Chemistry Coursework

Students in the Chemistry Training Track are required to take these 12 credits of coursework. Most of the courses are team taught, but a primary contact person is shown.

Fall Semester, 1st Year

Chemical Structure and Reactivity 

3 credits; László Kürti, Ph.D.

This course will provide a solid basis for understanding the physical properties and chemical reactivity of biologically active molecules. The concepts conveyed will prepare students interested in small molecules for more advanced studies in organic synthesis.

Topics to be covered include:

  • The chemistry of the major functional groups commonly found in organic molecules
  • Fundamentals of chemical kinetics, including the rate law, transition state theory, etc.
  • The theory and practice of studying equilibrium interactions between molecules
  • Stereochemistry
  • Dynamic properties of molecules, for example, tautomerism. 

Additionally, the course offers advanced discussions of reaction mechanisms. We will focus on chemical catalysis, sigmatropic rearrangements, the conservation of orbital symmetry, and the concept of aromaticity.

Syllabus

Advanced Problems in Reaction Mechanisms I

1.5 credits; Uttam Tambar, Ph.D.

This course will focus on the study of reaction mechanisms and problem solving relevant to synthetic chemistry. It will serve as a problem session to support the didactic courses.

Syllabus

Chemical Synthesis - Part I

1.5 credits; Uttam Tambar, Ph.D.

The first part of the course will introduce the major classes of synthetic transformations with a heavy emphasis on methods and reaction mechanisms. Control of reaction regio- and chemoselectivity in the assembly of carbon-carbon, carbon-heteroatom, and heteroatom-heteroatom bonds will be discussed. 

Multiple tactics for acyclic diastereoselection will be covered during discussions of the Aldol and Claisen condensations. Olefin synthesis, principles of transition-metal catalysis, and the major types of carbon-based cycloadditions will conclude the first eight-week session.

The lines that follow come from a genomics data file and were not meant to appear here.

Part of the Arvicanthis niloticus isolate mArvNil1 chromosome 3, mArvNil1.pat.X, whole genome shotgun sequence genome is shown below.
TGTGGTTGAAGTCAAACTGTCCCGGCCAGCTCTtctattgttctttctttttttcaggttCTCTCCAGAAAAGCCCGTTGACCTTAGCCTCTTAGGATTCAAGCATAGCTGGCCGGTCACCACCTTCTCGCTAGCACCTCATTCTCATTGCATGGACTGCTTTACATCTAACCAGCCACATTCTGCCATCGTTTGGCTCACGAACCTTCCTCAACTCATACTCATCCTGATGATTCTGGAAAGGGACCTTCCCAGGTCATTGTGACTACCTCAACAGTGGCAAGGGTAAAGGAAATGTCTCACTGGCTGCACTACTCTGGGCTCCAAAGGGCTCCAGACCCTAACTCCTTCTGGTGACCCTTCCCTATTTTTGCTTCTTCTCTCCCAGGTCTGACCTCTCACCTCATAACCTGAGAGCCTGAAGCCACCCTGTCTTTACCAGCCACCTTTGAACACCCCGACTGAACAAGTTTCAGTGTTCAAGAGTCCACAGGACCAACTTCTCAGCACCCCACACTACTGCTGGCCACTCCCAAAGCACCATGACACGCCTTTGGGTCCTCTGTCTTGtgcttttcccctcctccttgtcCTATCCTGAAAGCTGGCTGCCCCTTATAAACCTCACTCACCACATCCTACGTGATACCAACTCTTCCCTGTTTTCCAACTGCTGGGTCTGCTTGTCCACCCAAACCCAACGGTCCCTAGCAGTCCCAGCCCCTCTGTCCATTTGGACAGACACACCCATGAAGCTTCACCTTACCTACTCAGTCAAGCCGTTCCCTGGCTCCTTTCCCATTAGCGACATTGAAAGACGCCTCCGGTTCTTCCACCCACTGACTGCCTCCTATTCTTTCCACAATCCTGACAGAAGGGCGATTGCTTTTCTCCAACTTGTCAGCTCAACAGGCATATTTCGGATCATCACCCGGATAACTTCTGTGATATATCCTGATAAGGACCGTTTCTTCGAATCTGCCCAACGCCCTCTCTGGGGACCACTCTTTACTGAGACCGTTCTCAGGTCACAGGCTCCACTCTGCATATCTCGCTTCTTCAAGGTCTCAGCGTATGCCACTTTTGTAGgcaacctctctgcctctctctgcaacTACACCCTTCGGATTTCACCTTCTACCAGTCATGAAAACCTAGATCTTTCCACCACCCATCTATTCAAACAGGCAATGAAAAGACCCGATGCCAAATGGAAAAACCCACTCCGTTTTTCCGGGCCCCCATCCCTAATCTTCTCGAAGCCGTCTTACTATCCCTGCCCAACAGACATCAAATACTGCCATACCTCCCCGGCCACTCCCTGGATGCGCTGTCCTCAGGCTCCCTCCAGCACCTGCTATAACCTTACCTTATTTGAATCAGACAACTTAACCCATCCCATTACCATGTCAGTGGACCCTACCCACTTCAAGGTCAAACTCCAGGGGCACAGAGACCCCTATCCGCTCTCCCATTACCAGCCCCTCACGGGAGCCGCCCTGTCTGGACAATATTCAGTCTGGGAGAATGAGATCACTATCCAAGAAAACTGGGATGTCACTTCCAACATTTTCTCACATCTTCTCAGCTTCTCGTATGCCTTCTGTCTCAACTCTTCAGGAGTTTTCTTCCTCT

Syllabus

Protein Thread of the DBS Core Course

Instruction includes the energetic basis of protein structure; stability; ligand binding and regulation; enzyme mechanics and kinetics; methods of purification; and analysis by spectroscopic methods.

Syllabus

Spring Semester, 1st Year

Advanced Synthesis and Catalysis

3 credits; Joseph Ready, Ph.D., Jef De Brabander, Ph.D.

This course will be offered to second year students who have completed the Chemistry Core Course in their first year. The focus will be on advanced methods for stereoselective and asymmetric synthesis. 

Particular emphasis will be placed on contemporary methods for molecular catalysis and new avenues in synthesis made available by them. Topics will include transition metal-catalyzed transformations, asymmetric catalysis, kinetic analysis of catalytic reactions, and organometallic reaction mechanisms.

Syllabus

Advanced Problems in Reaction Mechanisms II

1.5 credits; Jef De Brabander, Ph.D.

This course will focus on the study of reaction mechanisms and problem-solving relevant to synthetic chemistry. It will serve as a problem session to support the didactic courses.

Syllabus

Chemical Synthesis - Part II

1.5 credits; Chuo Chen, Ph.D.

The second part of the course will move into a more architectural mode. Concepts and strategies for assembling complex organic structures from simpler components will be tackled. This will include discussions of orthogonal protection, template- or reagent-based diastereoselection, and the compatibility of functional groups. 

Methods for chiral synthesis, including communicated and induced asymmetry, will open the floor to several case studies that highlight state-of-the-art methodology and achievements in the field.

Syllabus 

Small Molecule Structure Elucidation

1.5 credits; John MacMillan, Ph.D.

This course will be offered to second-year students who completed the Chemistry Core Course in their first year. The focus will be the elucidation of small-molecule structure through chemical and spectroscopic means.

Syllabus